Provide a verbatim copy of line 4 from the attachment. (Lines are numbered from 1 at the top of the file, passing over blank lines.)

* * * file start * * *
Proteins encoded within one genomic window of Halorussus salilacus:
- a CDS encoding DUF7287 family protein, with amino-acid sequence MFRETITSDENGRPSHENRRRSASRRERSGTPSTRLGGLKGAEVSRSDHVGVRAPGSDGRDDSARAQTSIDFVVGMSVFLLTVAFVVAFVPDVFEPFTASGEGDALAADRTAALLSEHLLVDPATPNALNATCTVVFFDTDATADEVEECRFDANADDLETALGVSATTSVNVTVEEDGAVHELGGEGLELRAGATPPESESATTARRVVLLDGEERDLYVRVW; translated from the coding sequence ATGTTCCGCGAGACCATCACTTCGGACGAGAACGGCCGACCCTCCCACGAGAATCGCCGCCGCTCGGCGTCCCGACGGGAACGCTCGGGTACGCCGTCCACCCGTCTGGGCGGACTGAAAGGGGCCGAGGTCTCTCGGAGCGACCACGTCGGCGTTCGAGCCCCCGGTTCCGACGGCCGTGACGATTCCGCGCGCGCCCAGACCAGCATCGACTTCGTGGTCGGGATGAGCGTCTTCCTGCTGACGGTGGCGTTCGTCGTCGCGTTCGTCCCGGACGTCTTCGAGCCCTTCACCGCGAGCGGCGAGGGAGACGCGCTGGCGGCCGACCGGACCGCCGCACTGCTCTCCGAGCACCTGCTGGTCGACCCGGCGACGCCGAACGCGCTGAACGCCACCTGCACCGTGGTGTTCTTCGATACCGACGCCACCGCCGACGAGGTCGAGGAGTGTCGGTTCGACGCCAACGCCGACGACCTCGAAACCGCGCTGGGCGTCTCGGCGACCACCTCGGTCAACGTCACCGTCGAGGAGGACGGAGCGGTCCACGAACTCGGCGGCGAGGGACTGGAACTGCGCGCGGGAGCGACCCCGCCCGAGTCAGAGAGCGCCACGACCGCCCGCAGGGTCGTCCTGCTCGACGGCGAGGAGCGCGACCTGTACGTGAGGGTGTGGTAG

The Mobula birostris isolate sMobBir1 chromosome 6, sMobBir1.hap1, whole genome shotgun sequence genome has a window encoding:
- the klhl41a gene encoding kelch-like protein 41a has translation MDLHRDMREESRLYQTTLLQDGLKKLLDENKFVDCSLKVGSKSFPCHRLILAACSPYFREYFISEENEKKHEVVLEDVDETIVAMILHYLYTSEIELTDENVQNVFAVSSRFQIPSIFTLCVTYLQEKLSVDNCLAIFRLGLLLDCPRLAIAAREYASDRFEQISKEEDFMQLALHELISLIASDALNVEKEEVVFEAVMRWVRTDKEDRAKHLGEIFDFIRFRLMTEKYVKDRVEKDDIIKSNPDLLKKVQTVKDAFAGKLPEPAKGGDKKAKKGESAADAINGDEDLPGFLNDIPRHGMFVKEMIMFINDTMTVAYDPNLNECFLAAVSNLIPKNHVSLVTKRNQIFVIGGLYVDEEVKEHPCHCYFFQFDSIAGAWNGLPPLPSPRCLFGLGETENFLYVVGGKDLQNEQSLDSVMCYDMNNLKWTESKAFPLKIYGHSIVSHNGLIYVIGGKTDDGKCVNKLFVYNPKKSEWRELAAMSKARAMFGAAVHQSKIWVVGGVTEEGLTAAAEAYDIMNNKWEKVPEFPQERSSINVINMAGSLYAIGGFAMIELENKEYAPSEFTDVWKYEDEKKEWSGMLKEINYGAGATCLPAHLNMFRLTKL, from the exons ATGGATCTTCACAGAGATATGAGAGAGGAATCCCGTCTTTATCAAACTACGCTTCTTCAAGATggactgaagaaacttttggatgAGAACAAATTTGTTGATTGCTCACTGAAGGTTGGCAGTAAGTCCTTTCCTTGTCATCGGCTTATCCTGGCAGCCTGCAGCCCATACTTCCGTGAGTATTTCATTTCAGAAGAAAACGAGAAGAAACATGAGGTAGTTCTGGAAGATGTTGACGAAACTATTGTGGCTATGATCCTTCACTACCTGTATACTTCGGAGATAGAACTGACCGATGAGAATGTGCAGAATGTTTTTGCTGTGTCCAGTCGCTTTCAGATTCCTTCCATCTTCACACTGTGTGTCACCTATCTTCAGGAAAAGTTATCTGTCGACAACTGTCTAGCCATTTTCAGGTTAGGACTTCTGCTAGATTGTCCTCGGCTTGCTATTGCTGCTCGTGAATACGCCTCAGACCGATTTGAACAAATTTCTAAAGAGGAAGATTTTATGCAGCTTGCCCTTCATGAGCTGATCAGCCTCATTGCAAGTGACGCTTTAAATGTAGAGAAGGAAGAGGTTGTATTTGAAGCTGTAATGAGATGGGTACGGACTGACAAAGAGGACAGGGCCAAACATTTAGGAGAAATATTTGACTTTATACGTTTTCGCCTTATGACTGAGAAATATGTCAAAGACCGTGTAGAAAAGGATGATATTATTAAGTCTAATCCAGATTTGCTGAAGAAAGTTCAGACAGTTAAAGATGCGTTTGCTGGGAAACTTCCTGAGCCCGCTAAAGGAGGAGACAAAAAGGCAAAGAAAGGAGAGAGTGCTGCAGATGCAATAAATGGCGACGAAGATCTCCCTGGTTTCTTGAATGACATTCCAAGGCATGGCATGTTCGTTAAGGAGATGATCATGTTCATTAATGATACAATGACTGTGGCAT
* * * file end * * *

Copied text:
- the klhl41a gene encoding kelch-like protein 41a has translation MDLHRDMREESRLYQTTLLQDGLKKLLDENKFVDCSLKVGSKSFPCHRLILAACSPYFREYFISEENEKKHEVVLEDVDETIVAMILHYLYTSEIELTDENVQNVFAVSSRFQIPSIFTLCVTYLQEKLSVDNCLAIFRLGLLLDCPRLAIAAREYASDRFEQISKEEDFMQLALHELISLIASDALNVEKEEVVFEAVMRWVRTDKEDRAKHLGEIFDFIRFRLMTEKYVKDRVEKDDIIKSNPDLLKKVQTVKDAFAGKLPEPAKGGDKKAKKGESAADAINGDEDLPGFLNDIPRHGMFVKEMIMFINDTMTVAYDPNLNECFLAAVSNLIPKNHVSLVTKRNQIFVIGGLYVDEEVKEHPCHCYFFQFDSIAGAWNGLPPLPSPRCLFGLGETENFLYVVGGKDLQNEQSLDSVMCYDMNNLKWTESKAFPLKIYGHSIVSHNGLIYVIGGKTDDGKCVNKLFVYNPKKSEWRELAAMSKARAMFGAAVHQSKIWVVGGVTEEGLTAAAEAYDIMNNKWEKVPEFPQERSSINVINMAGSLYAIGGFAMIELENKEYAPSEFTDVWKYEDEKKEWSGMLKEINYGAGATCLPAHLNMFRLTKL, from the exons ATGGATCTTCACAGAGATATGAGAGAGGAATCCCGTCTTTATCAAACTACGCTTCTTCAAGATggactgaagaaacttttggatgAGAACAAATTTGTTGATTGCTCACTGAAGGTTGGCAGTAAGTCCTTTCCTTGTCATCGGCTTATCCTGGCAGCCTGCAGCCCATACTTCCGTGAGTATTTCATTTCAGAAGAAAACGAGAAGAAACATGAGGTAGTTCTGGAAGATGTTGACGAAACTATTGTGGCTATGATCCTTCACTACCTGTATACTTCGGAGATAGAACTGACCGATGAGAATGTGCAGAATGTTTTTGCTGTGTCCAGTCGCTTTCAGATTCCTTCCATCTTCACACTGTGTGTCACCTATCTTCAGGAAAAGTTATCTGTCGACAACTGTCTAGCCATTTTCAGGTTAGGACTTCTGCTAGATTGTCCTCGGCTTGCTATTGCTGCTCGTGAATACGCCTCAGACCGATTTGAACAAATTTCTAAAGAGGAAGATTTTATGCAGCTTGCCCTTCATGAGCTGATCAGCCTCATTGCAAGTGACGCTTTAAATGTAGAGAAGGAAGAGGTTGTATTTGAAGCTGTAATGAGATGGGTACGGACTGACAAAGAGGACAGGGCCAAACATTTAGGAGAAATATTTGACTTTATACGTTTTCGCCTTATGACTGAGAAATATGTCAAAGACCGTGTAGAAAAGGATGATATTATTAAGTCTAATCCAGATTTGCTGAAGAAAGTTCAGACAGTTAAAGATGCGTTTGCTGGGAAACTTCCTGAGCCCGCTAAAGGAGGAGACAAAAAGGCAAAGAAAGGAGAGAGTGCTGCAGATGCAATAAATGGCGACGAAGATCTCCCTGGTTTCTTGAATGACATTCCAAGGCATGGCATGTTCGTTAAGGAGATGATCATGTTCATTAATGATACAATGACTGTGGCAT